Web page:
India—often described as the ‘country of temples’—saw temple-building activity begin in the 5th century CE. It was only in the 6th–7th centuries that a more pronounced idiom developed. In that, regional styles began taking shape. These styles had their own quirks. Gradually, these distinct architectural styles became a ‘formula’ that came to be associated with a region. Among several specificities that defined the temples of different regions, the musical pillars became idiosyncratic to the temples of Deccan and, especially, in the state of Tamil Nadu. In other regions, for instance, Odisha came to be associated with the Rekhā deul-style, the Śekhari-style with the temples of Madhya Pradesh, the Phaṁsanā-style with the temples of Kashmir, the Karnāṭa-Draviḍa style with the temples of Karnataka and Andhra and, Draviḍian-style with the temples of Tamil Nadu.
What are musical pillars?
They are a group of stone shafts that produce musical notes of varying frequencies when tapped with a finger or wooden mallet. These pillars are of two kinds: 1) Beating/Tapping pillars and 2) Blowing pillars. While the first kind produces sound when tapped, the second kind, which is most likely hollow, works like a wind instrument. The tapping pillars are further classified into three categories: Shruti, Gana and Laya. It is suggested that shruti produces swaras, gana produces classical ragas, and laya produces taal when tapped.
If you are wondering how to identify these pillars, it is not all that onerous. Musical pillars are narrow yet firm in form, clamped at the ends, drawn out of a single block of stone, bereft of carving. According to scholars, they are usually arranged in groups (between 3 and 56) around a central pillar which supports the roof of the structure. The central pillar could vary in height, but the cluster pillars are of the same height with varying girth and shape.
National award-winning scientist H.V. Modak referred to these pillars as ‘Stone Pianos’ in a paper on Sahapedia, assigning them to the Vijayanagar period (14th–16th centuries), while scholars M.G. Prasad and B. Rajavel believe they might have begun surfacing as early as the 5th century—the Tirunelveli Nellaiappar temple in Tamil Nadu—but mostly during the 14th–16th centuries.
So why was there an influx of musical pillars for 200 years?
It is said that these pillars were tapped or blown like musical instruments to accompany chants and devotional performances in the temples. The possible reason for their prevalence in the ‘medieval’ temples of the South could be the multiple halls (maṇḍapa)—sculpture gallery, musical pillar hall, performance hall, etc.—which became an intrinsic part of massive temple complexes, a layout which out-shadowed the concept of single maṇḍapa.
What influenced the peculiar acoustics was either the rock type or the clustered arrangement of the columns. According to the Śhilpa Śhāstras, rocks are masculine, feminine and neuter based on their sound and colour. The male rock produces the tinkle of bronze bells, the female of bass and the neuter produces a dull sound. It is possible that the pillars are musical because they are carved out of rocks with acoustic properties—diabase rocks (black granite) or rocks rich in silica and metallic ore. Such rocks are called singing or lithophonic rocks.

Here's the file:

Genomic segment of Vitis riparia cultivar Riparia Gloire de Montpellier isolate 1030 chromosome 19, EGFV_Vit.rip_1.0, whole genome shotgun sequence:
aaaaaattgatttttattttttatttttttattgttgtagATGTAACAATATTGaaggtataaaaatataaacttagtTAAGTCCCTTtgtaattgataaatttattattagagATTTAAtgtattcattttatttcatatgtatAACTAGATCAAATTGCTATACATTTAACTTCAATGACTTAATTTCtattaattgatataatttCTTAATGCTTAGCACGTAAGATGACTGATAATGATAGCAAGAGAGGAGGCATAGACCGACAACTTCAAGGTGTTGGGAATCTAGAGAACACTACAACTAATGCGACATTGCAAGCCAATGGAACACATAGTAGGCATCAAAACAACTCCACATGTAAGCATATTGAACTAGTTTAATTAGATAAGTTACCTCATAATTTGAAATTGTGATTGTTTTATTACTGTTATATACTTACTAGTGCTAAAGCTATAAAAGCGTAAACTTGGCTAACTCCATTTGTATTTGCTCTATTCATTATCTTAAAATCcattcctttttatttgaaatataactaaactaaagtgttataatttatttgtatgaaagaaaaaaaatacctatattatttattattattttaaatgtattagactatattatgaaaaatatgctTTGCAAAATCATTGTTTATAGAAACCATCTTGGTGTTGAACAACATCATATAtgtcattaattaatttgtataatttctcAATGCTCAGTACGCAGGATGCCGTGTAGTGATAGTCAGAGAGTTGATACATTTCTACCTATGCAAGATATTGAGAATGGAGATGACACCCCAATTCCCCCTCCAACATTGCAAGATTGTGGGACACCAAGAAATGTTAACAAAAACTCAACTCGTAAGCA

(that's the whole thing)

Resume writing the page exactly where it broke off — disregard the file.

However, in an experiment carried out at various temples with musical pillars, Modak realised that the arrangement of the clustered pillars in the wall-less maṇḍapas also played a role in lending sound to the pillars. In a cluster, when a pillar is tapped, other pillars with same frequency vibrate with resonance making the group a musical instrument, fit to accompany hymns and performances composed in three–five notes. It is interesting to note that all the shafts from the cluster do not emit musical notes, only the ones on the outside were tailored to produce music.
Where to find them?
Temples with musical pillars are spread across Tamil Nadu, Andhra Pradesh, Karnataka and Kerala, with Tamil Nadu topping the chart. Look out for the popular Hampi, Vijaya Vitthala temple in Karnataka; Madhurai Meenakshi Amman temple, Tirunelveli Nellaiyappar temple, Suchindram Thanumalayam temple, Kanchipuram Varadharaja Perumal temple in Tamil Nadu; Tirupati Venkateshvara Swamy temple, Lepakshi Veerabhadra temple in Andhra Pradesh; Thiruvananthapuram Sri Padmanabhaswamy temple in Kerala, to list a few.
Not known to many, the mahāmaṇḍapa (main hall) of Hampi’s Vitthala temple boasts a cluster of 56 such pillars; 40 of them forming an aisle, the remaining forming a rectangular cluster in the centre. The tall pillars of the ‘musical hall’ are carved with beautiful ends. It is said that the granite monoliths produce sounds of seven notes, percussion instruments such as tabla, veena, mridanga, damaru, ghatam, and bells and conch-shells once struck with one’s hands.
Several temples in the South are executed with architectural elements such as pillars, stairs and icons that produce music. One such temple is the 16th-century Kanchipuram Varadharaja Perumal. This temple is well-known for its 100-pillared hall, a sculpture gallery depicting scenes from Ramayana and Mahabharata. It has been suggested that the sculptures of this gallery produce sounds of metals such as gold, copper and silver; tambura, an Indian musical instrument; and chains when tapped, a relatively unknown fact. Do not miss the musical sculptured pillars and monolithic chains with movable links suspending from the eaves, the next time you visit the Varadaraja Perumal temple.
Often, as camera-wielding tourists, we don’t notice other elements that architecture has to offer. Many, like these musical pillars, haven’t been explored as much either. Interestingly, the feature seems to be unique to a handful of these South Indian temples, which make them an even more prized aspect of Indian architecture, and definitely worth checking out in person.